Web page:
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Right triangle PQR is to be constructed in the xy-plane so that the ri
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23 Dec 2009, 19:52

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Right triangle PQR is to be constructed in the xy-plane so that the right angle is at P and PR is parallel to the x-axis. The x and Y coordinates of P,Q and R are to be integers that satisfy the inequalities -4≤ X≤ 5 and 6≤ y≤ 16. How many different triangles with these properties could be constructed?

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12 Apr 2010, 05:23

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gmatJP wrote:

Can anyone please tell me how to figure this out...

Right triangle PQR is to be constructed in the xy-plane so that the right angle is at P and PR is parallel to the x-axis. The x and Y coordinates of P,Q and R are to be integers that satisfy the inequalitites -4≤ X≤ 5 and 6≤ y≤ 16. How many different triangles with these properties could be constructed?

A)110 B)1100 C)9900 D)10000 E)12100

thanks..

We have the rectangle with dimensions 10*11 (10 horizontal dots and 11 vertical). PQ is parallel to y-axis and PR is parallel to x-axis.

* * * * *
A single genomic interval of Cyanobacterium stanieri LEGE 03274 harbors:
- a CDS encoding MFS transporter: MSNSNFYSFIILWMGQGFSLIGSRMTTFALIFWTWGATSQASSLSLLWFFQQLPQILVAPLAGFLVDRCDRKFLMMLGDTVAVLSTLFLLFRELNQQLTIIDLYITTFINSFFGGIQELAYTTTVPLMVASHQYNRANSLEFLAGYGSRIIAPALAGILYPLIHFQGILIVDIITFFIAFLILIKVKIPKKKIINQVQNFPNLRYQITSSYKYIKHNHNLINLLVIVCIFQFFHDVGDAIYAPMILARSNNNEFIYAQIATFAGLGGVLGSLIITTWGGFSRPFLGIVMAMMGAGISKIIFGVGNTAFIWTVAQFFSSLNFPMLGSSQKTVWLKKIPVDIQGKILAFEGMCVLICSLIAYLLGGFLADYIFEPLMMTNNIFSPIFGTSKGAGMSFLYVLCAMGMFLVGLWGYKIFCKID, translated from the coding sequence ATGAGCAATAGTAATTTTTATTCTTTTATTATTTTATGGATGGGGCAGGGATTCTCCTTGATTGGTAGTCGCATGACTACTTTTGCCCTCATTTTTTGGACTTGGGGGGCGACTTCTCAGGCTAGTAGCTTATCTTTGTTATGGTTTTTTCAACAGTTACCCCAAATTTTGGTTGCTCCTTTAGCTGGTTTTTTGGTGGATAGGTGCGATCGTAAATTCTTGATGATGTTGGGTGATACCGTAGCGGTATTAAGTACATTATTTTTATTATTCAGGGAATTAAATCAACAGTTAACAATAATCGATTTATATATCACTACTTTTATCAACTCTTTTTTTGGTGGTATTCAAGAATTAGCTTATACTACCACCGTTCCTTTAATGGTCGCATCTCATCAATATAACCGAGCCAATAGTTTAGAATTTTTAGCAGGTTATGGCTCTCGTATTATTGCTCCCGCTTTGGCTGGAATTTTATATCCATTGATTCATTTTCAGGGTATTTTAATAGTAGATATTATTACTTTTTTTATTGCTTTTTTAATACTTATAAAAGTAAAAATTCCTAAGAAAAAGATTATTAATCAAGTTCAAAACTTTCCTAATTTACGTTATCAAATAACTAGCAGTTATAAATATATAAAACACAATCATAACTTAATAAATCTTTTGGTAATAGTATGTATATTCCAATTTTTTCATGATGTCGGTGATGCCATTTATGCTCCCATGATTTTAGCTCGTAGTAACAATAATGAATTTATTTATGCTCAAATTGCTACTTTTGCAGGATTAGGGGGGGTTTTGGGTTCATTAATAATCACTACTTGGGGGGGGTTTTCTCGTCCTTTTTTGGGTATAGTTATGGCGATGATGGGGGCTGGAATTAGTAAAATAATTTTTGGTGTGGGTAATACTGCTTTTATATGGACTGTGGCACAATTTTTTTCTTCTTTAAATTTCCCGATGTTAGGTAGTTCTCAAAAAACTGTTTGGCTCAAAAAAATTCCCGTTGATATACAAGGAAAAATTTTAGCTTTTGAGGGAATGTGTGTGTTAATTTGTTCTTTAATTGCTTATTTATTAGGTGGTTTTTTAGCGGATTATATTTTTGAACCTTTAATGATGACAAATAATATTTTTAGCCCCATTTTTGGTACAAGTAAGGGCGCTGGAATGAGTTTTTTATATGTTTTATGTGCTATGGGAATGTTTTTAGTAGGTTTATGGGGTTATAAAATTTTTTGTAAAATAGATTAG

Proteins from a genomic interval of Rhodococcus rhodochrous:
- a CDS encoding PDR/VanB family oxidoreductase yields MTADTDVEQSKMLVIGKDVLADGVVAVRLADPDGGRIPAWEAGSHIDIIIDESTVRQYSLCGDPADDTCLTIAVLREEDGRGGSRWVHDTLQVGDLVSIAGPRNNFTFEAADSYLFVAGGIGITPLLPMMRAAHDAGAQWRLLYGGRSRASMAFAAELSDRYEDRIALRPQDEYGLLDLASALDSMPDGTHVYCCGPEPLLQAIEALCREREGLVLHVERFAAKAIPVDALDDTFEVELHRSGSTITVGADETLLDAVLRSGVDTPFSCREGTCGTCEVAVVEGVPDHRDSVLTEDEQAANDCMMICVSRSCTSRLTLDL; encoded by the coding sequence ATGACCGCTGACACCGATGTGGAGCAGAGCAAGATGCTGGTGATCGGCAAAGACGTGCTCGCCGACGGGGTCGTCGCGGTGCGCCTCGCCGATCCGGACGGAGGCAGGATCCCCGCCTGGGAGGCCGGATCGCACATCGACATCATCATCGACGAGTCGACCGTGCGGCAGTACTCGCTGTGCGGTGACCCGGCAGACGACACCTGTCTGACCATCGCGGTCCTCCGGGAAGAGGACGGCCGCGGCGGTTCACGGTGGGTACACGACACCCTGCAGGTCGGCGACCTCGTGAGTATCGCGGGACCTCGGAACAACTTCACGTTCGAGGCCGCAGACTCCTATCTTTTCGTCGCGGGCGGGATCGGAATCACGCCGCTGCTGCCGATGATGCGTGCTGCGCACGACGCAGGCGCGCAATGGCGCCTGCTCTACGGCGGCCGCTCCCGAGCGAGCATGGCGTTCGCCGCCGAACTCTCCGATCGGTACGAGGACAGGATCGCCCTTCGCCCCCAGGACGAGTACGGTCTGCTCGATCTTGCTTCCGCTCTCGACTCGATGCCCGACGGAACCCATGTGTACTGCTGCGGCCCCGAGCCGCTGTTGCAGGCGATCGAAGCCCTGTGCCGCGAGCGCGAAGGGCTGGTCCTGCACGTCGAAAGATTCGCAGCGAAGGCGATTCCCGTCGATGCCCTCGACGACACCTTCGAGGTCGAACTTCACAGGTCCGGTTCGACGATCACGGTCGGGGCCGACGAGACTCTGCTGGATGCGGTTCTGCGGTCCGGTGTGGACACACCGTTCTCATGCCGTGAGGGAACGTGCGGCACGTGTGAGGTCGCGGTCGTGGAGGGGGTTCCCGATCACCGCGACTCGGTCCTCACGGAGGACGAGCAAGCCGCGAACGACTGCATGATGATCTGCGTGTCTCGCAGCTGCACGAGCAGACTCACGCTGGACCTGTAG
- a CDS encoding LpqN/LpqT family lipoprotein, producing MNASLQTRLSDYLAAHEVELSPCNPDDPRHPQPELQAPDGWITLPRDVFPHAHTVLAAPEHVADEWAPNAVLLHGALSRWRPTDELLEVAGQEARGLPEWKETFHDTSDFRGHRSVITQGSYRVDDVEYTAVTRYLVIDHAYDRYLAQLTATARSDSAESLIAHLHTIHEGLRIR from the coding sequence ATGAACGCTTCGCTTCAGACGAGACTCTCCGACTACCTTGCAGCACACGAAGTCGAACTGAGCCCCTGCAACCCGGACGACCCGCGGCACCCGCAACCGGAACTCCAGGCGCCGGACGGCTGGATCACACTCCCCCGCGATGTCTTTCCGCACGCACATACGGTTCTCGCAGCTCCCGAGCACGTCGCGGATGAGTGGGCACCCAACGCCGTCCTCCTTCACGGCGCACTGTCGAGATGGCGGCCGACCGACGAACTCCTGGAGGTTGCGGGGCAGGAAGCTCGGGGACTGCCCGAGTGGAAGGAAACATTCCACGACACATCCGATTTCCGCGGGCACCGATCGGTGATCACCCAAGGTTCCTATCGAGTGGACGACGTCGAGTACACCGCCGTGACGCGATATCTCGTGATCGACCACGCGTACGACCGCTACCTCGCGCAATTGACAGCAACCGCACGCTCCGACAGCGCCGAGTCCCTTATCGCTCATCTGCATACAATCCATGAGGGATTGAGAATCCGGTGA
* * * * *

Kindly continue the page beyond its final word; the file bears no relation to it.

Choose the (x,y) coordinates for vertex P (right angle): 10C1*11C1; Choose the x coordinate for vertex R (as y coordinate is fixed by A): 9C1, (10-1=9 as 1 horizontal dot is already occupied by A); Choose the y coordinate for vertex Q (as x coordinate is fixed by A): 10C1, (11-1=10 as 1 vertical dot is already occupied by A).

Re: Right triangle PQR is to be constructed in the xy-plane so that the ri
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23 Dec 2009, 20:50

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10

imo C total values for x=10;y=11

x1,y1=10*11.......................coordinates of 1st pnt x2,y2=9*1(y2=y1)............... coordinates of 2nd pnt y coordinates will be same as that of 1st pnt bcoz it is parallel to x axis x3,y3=1*10(x2=x3)..........coordinates of 3rd pt. x coordinates will be same as that of 2nd point bcoz to make a right angle it has to be parallel to y axis

Status: Waiting to hear from University of Texas at Austin

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Location: Changchun, China

Schools: University of Texas at Austin, Michigan State

Re: Right triangle PQR is to be constructed in the xy-plane so that the ri
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12 Jul 2010, 05:49

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2 more hours and I have it figured out.